South San Francisco
As the winter months approach no doubt more people will be turning up the heat. Yet more demand causes heating bills to rise. California's Pacific Gas and Electric views "Smart-Meters" as the wave of the future.
Paul Moreno of the PG&E Smart-Meter program talked with this reporter while on assignment for the Peninsula Progress about the importance of having a Smart-Meter installed. "Smart-Meters are the foundation for a smart power grid," he said.
"These meters allows for more accurate readings of power usage in hourly increments. This actually helps customers save money and help’s PG&E provide better and more efficient service," he said.
Knowing and understanding energy use and peak power demand times is crucial in helping customers manage their energy bills. Having a Smart-Meter system also helps power and utility technicians pin-point where problem areas occur during a storm or power-outage.
The work to upgrade meters to the new system is about 94 percent complete for the Peninsula region and PG&E hopes to have the work done by next year.
Since Smart-Meters were introduced more than five years ago, in 2006, full acceptance by customers has been met with resistance. Claims by customers that meters don't work properly or are not accurate have been publicized.
This past May protesters showed up at a PG&E shareholders meeting to demand that the $75.00 set up fee and the $10.00 per month maintenance fee be stopped for those who opt-out of the Smart-Meter system. Yet as Moreno explained, "Smart Meters are much more efficient, accurate and cost less to maintain than the old meters."
Moreno noted that while customers can 'opt-out' Smart-Meters are "the foundation of the future" with over 8 million Smart-Meters in use nationwide and over 90 million in use throughout the world.
Smart-Meters can also help detect when appliances are using up more energy than they should. "Old appliances, 10-years or more use up more energy than new models," said Moreno. "And, as they get older their energy efficiency diminishes."
Smart-Meters can monitor spikes in energy use and can help customers plan their energy consumption. Peak hours of usage are between 2 in the afternoon and 7:00 in the evening, depending upon the season. "Believe it or not”, noted Moreno,” during most of the year, the power-grid is underutilized."
Programs like Smart-Rate can help people can save money and energy when they operate their heavy appliances before the peak-demand hours. Heavy appliance use would include washing clothes, dishes, and vacuuming.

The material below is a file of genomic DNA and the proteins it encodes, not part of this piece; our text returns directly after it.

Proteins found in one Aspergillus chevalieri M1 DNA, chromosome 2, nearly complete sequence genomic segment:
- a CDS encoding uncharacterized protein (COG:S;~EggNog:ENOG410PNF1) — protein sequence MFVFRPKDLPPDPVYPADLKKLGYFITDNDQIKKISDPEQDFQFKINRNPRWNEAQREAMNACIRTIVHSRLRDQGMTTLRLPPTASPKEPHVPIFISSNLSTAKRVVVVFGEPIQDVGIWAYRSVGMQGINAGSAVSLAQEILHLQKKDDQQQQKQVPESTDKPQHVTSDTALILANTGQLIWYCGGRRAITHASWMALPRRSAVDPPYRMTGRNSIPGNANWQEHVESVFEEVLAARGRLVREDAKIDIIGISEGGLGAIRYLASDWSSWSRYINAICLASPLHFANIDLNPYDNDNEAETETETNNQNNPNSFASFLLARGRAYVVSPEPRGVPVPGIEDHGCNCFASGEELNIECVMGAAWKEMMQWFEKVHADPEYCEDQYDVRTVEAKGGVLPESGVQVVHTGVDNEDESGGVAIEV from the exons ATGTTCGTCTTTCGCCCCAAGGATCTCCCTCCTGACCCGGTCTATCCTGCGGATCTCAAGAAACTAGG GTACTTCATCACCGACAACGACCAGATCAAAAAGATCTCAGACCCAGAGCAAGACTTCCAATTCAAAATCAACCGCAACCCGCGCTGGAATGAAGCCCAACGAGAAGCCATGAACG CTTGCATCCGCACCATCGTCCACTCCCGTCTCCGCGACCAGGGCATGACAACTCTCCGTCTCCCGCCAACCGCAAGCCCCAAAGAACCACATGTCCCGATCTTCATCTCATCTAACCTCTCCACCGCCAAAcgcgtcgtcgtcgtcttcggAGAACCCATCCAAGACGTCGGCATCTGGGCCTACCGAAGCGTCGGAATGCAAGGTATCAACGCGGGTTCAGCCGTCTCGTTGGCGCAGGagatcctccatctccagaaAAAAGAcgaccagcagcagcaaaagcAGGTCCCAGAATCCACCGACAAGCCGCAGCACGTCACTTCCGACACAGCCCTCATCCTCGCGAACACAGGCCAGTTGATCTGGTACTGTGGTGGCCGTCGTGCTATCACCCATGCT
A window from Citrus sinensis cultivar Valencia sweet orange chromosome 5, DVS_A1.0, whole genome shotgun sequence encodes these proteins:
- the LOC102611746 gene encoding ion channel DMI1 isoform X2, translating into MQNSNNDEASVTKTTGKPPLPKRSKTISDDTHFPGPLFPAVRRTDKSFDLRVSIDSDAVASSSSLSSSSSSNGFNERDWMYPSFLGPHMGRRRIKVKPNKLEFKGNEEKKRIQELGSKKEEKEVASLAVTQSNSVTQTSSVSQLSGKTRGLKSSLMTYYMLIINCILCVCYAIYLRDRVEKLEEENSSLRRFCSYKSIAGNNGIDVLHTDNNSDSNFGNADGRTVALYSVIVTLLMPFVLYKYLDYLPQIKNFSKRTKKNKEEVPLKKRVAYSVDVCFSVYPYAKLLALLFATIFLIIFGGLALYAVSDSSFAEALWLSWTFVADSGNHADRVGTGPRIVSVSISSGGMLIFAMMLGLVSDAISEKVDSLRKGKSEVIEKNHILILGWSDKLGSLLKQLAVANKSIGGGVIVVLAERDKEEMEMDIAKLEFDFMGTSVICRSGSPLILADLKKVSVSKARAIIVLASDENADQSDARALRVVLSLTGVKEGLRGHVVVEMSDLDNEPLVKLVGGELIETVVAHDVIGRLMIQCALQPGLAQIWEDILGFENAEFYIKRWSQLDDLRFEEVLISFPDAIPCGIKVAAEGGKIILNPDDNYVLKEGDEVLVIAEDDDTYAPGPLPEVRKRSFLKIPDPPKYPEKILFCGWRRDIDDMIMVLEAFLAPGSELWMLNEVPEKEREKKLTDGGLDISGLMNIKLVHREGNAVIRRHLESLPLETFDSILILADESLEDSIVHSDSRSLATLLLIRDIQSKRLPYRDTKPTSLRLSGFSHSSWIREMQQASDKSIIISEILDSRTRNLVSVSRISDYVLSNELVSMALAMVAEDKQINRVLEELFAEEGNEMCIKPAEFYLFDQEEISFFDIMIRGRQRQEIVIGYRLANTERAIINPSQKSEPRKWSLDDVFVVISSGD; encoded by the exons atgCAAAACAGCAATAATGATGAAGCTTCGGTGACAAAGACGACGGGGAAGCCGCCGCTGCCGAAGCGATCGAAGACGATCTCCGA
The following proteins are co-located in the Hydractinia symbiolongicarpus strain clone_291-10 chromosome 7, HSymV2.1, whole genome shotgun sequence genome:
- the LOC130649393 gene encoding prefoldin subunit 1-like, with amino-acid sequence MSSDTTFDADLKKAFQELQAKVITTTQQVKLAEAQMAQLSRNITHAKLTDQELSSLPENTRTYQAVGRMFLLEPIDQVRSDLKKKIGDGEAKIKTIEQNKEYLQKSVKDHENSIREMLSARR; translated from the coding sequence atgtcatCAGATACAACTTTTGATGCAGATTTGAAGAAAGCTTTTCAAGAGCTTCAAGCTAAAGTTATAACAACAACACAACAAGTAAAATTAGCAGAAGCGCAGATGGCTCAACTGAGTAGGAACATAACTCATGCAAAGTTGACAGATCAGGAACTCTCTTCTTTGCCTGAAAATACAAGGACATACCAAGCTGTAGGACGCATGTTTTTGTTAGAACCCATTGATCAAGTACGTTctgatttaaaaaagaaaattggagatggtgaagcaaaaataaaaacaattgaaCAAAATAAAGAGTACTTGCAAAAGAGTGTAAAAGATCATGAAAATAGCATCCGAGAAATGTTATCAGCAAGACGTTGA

Summer is perhaps the most energy consuming as people rely more on cooling and refrigeration systems. Moreno said that Smart-Meters help consumers - both households as well as businesses monitor their energy use and that saves money.
"Our goal is to help conserve and better-manage energy use. The answer to better managing the grid is to use energy more wisely rather than to build more power plants," said Moreno.
It looks as if Smart-Meters are here to stay and while analog will hang around for a bit longer with the 'opt-out' choice, Smart-Meters are more reliable, contrary to what those opposed to Smart-Meters believe. One reason for their efficiency is digital and wireless technology.
Smart-Meters do transmit or communicate wirelessly. "Yet if radio transmitters breakdown, each Smart-Meter unit continues to tally and calculate data individually," said Moreno. "This way technicians will still be able to collect the information manually," regardless of network malfunctions.
Some groups have expressed concerns that Smart-Meters might be transmitting harmful amounts of radio and electro-magnetic waves, such as The Health Dept. of Santa Cruz County.
Yet, PG&E officials insist the new meters meet current safety standards. According to the California Council on Science and Technology (CCST) Report (issued last year in 2011), within distances of three to ten feet, Smart-Meters would not exceed this limit. However, CCST did not account for the frequency of transmissions, reflection factors, banks of Smart-Meters causing a fire. In those cases like in Philadelphia and Chicago, it was not the Smart-Meter unit itself, but the way it was installed and connected. Moreno noted that PG&E goes through a series of procedures that checks every aspect of the Smart-Meter procedure to ensure each unit is working properly and safely, and that, as in those situations where the socket and wire are old, PG&E makes sure a socket and wire is compatible with the unit.
There is debate that questions the reliability and safety of the Smart-Meter system. PG&E insists that as more electronic devices are used in homes and businesses, the demand for power will continue. Use of appliances large and small in the average home has more than tripled since 1970. Use of Smart-Meters help monitor that efficiently and accurately. Still, even with reassurances, there are skeptics.
Any problems or questions about Smart-Meters, visit web site for info. PG&E has a dedicated customer service and outreach line at 866-743-0263.